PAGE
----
- Shopping Bag ( 0 items )
I suppose almost everyone has at one time or another thought or said they wish they knew more about their heritage and what made them who they are and how they got to be at this place. Most Americans have a history of ancestors coming from some other country. Most of the information is out there somewhere, but the trick is to find it ... like the proverbial needle in the haystack. You just have to move one straw at a time and eventually you will find something that will lead you to the next step. When you find that one nugget of information, it is like a gift or a prize. With the help of a lot of people you can piece together some form of history as to where you came from. I am fortunate to have other members of the family who have put a lot of time, knowledge, and effort into doing research and have shared with me the information they have found. When you find the information, always be willing to share this information with other members of the family. With this basic information, and sometimes using my imagination and knowledge about that period of time, I have tried to weave together the history of what it might have been like living during those times when our forefathers lived. This is my genealogy, but many people could puttheir name in the place that I have my name as our beginnings are very similar and our heritage came from a path that is the same. Your genealogy is like a large spider web. When you see one in the morning with the dew on it, the center has a woven pattern. There isn't another one just like yours. Each web is an individual: but very similar to every other web. The center is the focal point, and the start of the line. This will be the furthest back in history of the information that can be found. Somewhere on the web will be your family but tied to all the generations before and after and they are all tied together by thin but strong lines on the web.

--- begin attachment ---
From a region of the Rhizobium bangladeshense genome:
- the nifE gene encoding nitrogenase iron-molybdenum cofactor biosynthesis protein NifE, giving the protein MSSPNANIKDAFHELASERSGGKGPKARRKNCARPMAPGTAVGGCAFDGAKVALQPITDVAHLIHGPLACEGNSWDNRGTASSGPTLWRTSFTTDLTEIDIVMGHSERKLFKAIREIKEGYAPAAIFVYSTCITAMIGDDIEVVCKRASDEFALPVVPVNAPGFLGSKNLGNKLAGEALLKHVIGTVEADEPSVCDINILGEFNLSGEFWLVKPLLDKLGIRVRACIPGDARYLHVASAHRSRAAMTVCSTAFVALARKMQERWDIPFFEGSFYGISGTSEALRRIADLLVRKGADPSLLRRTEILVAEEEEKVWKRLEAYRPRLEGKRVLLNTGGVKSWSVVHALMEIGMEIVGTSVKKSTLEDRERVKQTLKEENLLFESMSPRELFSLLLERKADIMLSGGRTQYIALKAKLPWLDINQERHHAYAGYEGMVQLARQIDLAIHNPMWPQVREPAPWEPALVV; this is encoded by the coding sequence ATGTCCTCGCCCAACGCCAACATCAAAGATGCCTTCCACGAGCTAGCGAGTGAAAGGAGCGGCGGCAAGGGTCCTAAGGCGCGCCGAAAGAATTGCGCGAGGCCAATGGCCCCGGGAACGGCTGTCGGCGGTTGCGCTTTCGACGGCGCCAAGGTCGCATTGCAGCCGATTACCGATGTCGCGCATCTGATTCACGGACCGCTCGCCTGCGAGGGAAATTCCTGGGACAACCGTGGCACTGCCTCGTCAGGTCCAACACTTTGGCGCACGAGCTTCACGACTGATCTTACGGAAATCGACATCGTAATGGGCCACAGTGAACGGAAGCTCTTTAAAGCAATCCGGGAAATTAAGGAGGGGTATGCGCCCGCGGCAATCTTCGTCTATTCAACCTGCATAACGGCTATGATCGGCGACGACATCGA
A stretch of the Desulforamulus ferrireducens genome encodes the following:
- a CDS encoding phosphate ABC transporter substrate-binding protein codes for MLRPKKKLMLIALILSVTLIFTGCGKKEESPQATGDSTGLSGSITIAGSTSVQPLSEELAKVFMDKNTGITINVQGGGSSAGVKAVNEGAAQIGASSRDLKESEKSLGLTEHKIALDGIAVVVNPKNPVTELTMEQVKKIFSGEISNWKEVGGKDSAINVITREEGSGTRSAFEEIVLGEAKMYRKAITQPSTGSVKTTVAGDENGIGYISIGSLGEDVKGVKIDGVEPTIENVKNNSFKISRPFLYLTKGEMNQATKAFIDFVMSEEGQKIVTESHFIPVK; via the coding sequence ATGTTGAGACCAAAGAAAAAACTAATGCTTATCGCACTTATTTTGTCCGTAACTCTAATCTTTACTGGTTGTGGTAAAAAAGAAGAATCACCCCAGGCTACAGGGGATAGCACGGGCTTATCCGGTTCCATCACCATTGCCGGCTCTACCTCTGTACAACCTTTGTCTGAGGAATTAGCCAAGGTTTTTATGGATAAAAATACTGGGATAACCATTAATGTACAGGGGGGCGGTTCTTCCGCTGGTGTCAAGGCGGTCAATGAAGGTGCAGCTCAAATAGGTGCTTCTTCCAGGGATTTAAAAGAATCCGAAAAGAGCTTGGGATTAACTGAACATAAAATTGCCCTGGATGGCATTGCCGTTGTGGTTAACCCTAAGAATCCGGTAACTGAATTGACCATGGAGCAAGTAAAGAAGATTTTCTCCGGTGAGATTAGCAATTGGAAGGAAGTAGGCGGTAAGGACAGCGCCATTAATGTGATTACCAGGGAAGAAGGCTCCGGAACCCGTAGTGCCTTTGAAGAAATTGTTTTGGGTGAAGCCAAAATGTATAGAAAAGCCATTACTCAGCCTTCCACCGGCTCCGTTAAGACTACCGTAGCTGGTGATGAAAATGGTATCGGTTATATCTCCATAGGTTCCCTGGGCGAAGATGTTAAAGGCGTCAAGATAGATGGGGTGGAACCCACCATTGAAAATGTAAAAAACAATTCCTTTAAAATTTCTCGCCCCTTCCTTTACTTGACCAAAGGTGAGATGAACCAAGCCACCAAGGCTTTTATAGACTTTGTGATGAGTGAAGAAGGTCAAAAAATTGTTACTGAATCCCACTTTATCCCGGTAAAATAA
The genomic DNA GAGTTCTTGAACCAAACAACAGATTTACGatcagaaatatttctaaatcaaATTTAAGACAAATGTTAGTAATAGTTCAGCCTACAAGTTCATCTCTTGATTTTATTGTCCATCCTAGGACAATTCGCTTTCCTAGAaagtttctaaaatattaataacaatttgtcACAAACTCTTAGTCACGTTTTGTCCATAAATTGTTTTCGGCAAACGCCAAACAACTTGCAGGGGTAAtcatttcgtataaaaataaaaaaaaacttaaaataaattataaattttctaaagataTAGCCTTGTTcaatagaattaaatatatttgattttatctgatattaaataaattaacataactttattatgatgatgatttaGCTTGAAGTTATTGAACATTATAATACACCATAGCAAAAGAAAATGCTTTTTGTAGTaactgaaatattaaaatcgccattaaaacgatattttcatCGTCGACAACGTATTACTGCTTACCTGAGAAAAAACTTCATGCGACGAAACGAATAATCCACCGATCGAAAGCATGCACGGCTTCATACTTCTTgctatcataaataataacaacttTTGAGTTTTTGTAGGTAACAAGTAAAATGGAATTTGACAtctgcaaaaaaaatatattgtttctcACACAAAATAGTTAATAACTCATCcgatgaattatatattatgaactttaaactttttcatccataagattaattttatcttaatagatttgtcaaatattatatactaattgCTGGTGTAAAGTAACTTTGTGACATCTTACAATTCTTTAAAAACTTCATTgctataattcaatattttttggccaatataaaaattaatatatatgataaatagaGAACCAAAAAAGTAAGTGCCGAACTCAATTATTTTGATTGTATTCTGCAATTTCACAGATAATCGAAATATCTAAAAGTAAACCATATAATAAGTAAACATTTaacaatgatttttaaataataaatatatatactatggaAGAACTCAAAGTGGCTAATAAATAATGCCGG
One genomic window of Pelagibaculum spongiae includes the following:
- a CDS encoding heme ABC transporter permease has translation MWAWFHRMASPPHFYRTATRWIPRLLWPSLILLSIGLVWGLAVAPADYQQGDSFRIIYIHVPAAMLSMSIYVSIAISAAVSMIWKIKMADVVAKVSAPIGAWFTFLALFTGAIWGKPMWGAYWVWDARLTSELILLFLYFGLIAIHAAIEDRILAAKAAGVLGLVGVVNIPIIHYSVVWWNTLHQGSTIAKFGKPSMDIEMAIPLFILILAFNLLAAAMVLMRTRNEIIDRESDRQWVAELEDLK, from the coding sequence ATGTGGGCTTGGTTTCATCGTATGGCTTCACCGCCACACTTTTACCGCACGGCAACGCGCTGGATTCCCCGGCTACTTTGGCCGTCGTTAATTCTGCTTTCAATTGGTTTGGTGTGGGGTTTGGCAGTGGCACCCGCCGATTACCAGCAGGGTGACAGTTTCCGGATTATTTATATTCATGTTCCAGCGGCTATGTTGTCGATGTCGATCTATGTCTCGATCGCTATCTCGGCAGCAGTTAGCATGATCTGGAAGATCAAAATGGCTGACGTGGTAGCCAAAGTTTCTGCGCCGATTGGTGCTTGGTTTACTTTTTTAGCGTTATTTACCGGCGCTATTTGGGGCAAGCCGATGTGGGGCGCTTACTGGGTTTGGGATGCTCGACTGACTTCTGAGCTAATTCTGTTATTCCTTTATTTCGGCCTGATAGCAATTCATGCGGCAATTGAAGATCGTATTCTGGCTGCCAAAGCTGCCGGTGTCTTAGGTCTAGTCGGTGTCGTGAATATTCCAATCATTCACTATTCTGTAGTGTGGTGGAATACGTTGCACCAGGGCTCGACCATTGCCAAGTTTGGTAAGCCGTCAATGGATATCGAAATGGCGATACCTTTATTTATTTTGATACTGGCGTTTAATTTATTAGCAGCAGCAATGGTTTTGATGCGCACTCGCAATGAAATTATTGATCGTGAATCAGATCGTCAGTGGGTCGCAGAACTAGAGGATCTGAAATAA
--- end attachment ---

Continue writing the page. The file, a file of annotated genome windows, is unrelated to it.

Ludwig (Louis) Graben, my great, great grandfather, was born at Prussia (near Berlin) Germany, June 27, 1829. His family was of means in the textile industries or had a manufacturing plant of some type. Louis was an apprentice weaver, and was probably well-educated for that period of time, and may have had some knowledge of English, being near the shipping area. Germany was having a civil disturbance because of the treatment of the working class people by the upper class people. Germany had a compulsory military draft. When Louis was twenty-five years old, he did not want to be conscripted into the Prussian army. He ran away, probably with the help of his family, and boarded the ship "Anna" which sailed out of Bremerhaven or Hamburg for the United States. He was looking for a better way of life and was trying to make a new start in a country he only knew about through stories he had heard, probably from merchants traveling through his country buying merchandise to ship to the United States. The manifest of the ship showed him with a woman Auguste and girl Caroline, who were either relatives or more likely his wife and daughter. The trip took 46 long, hard days to cross. Louis worked on the ship during the voyage to help pay his fare. This was not one of the better liners. It was a dirty cargo ship of some type, and may have even been a cattle ship. Living quarters were just bearable and the food only enough to sustain them through the trip.